15 Lessons in 15 Years – #15 Don’t Take Advice From Anyone

With 2020 over, I’m personally very excited about 2021. Not only am I fortunate enough to be part of a business that is going way better than I would have ever dreamed, I’m also hitting a milestone this year of 15 years in business. 

I’ve had a lot of ups and downs over those years, but my story follows a pretty clear 7.5 years of failure and 7.5 years of some pretty decent success. There have been many lessons and over a whole range of mediums I’ve written or recorded probably thousands of them. There’s been over 100 episodes of my own podcasts (in various formats), hundreds of interviews on other podcasts, hundreds of blog posts and guest posts, thousands of social media posts, 10-20 public speeches and appearances, hundreds or maybe thousands of emails and 6 books and audio books

I’ve always liked documenting my ideas and hopefully over 15 years, some of them have stood the test of time. So I thought to start this year, as a personal project, I’d gather together my top 15 lessons in business and do a post on each one. Here’s #15.

Lesson #15 – Default setting: Don’t take advice from anyone

I have a friend who has a brewery in another state, who recently asked me “How the fuck do you sell beer in Queensland as an interstate fucking brewery” (he swears a lot, I think that’s why he’s my friend). 

I didn’t give my friend any advice, because I’ve never owned an interstate brewery trying to sell beer in Queensland. I’ve only ever been a local brewery and I have no clue how he would go about doing it. I take pride in not answering people’s questions and not giving people advice when I’m not qualified to do so. But this personal quality of mine is very rare. Most people will spew out advice when they are grossly unqualified, even when it’s completely unsolicited. And surprise surprise, it’s shite advice.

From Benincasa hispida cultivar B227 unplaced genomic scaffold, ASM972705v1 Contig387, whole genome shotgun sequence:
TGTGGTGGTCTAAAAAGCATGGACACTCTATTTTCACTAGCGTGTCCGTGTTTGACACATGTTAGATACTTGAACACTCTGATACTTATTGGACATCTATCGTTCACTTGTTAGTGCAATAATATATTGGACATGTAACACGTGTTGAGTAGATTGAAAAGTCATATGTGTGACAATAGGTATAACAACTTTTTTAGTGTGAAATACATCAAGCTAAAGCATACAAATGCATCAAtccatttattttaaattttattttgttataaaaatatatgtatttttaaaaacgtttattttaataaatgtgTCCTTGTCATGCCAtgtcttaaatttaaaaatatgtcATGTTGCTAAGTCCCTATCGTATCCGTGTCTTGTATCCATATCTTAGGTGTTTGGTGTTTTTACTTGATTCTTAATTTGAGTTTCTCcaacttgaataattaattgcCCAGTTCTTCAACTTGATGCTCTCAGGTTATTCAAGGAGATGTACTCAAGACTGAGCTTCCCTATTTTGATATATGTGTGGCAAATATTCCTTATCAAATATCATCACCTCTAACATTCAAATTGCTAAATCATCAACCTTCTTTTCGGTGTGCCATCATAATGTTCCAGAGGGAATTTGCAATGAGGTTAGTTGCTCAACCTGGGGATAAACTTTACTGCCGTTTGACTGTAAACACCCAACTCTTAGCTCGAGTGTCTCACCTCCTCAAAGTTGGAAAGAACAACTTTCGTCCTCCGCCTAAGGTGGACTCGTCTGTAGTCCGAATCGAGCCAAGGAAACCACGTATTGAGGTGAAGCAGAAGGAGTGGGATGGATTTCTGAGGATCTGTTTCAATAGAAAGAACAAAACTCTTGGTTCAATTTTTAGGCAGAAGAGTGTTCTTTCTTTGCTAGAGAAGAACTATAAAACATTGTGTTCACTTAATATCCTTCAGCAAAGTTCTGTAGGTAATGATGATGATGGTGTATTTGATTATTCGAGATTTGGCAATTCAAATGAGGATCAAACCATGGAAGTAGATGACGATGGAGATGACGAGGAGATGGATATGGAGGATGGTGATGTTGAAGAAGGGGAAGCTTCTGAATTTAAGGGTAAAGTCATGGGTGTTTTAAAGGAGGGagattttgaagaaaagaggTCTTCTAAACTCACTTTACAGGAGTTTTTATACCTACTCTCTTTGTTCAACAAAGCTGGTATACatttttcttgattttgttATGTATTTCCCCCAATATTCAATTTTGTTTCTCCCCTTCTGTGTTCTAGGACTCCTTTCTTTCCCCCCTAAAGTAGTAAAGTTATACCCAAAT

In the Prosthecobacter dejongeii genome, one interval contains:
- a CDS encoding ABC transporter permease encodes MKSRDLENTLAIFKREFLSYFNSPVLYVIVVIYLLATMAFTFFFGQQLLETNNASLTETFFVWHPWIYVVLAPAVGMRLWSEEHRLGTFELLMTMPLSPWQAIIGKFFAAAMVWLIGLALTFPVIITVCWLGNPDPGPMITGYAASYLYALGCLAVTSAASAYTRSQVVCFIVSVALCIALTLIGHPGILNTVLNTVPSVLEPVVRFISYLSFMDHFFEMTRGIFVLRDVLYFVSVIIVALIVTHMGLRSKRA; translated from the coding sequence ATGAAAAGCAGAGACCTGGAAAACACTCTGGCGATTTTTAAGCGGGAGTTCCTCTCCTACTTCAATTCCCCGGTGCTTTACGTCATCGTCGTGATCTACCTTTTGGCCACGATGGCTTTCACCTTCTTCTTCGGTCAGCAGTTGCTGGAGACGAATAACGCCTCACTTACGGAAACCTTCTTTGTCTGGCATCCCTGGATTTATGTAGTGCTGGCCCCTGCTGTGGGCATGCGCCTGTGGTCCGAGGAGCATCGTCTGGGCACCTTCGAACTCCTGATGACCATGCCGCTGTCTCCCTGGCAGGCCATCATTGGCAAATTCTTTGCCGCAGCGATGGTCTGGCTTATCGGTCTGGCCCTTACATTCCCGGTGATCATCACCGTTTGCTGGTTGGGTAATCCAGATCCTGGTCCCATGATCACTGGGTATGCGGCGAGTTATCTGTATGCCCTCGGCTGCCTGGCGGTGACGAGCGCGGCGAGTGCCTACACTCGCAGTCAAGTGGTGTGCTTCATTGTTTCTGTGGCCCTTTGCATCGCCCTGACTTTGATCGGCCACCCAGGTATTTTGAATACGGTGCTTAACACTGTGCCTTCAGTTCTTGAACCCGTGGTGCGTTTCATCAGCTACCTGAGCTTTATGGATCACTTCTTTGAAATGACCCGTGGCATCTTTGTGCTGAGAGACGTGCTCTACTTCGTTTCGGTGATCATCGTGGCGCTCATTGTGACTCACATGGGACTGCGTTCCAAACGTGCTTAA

This is true in business and in life. How often do you see people asking advice from others when the other people have no place offering any expertise on the subject? 

Think about it this way, everyone has an opinion about everything, but only some people speak up. So if your strategy is to ask for advice, then all you will end up with is opinions from the loudest people. In my experience the smartest people are the ones not talking. 

My default setting after a lot of years of trying to make sense of loads of awful contradictory advice, is to not take on any advice. It’s my job as a business owner to make my own decisions and figure out my own shit. That’s the default setting – figure it out for yourself. 

There are obviously exceptions and instances where the default setting doesn’t work. If we want to make legal changes to our company constitution I wouldn’t wing that on my own, I’d talk to a lawyer. But as a general rule, I would always try to find my own solutions to things by either:

  • Taking my own calculated risks
  • Doing things on a very small scale to test the outcome and then ramping things up
  • Guessing and hoping for the best

These are all better ideas than blindly taking advice from friends, family and business experts on business matters. 

Most people pay way too much attention to the advice of people who are unqualified to give that advice. Entrepreneurs by definition are forging their own path, so it really doesn’t make sense to try to get someone else to give you the answers – you have to discover them for yourself. You have to get out of the habit of permission seeking and into the habit of making your own decisions and owning them. 

When to Break the Rule and Take Advice – Qualifying Question #1 

Now obviously at times you will have to take some advice to move ahead with challenges in your business. But let’s narrow down the options first. Before taking on advice I ask myself this: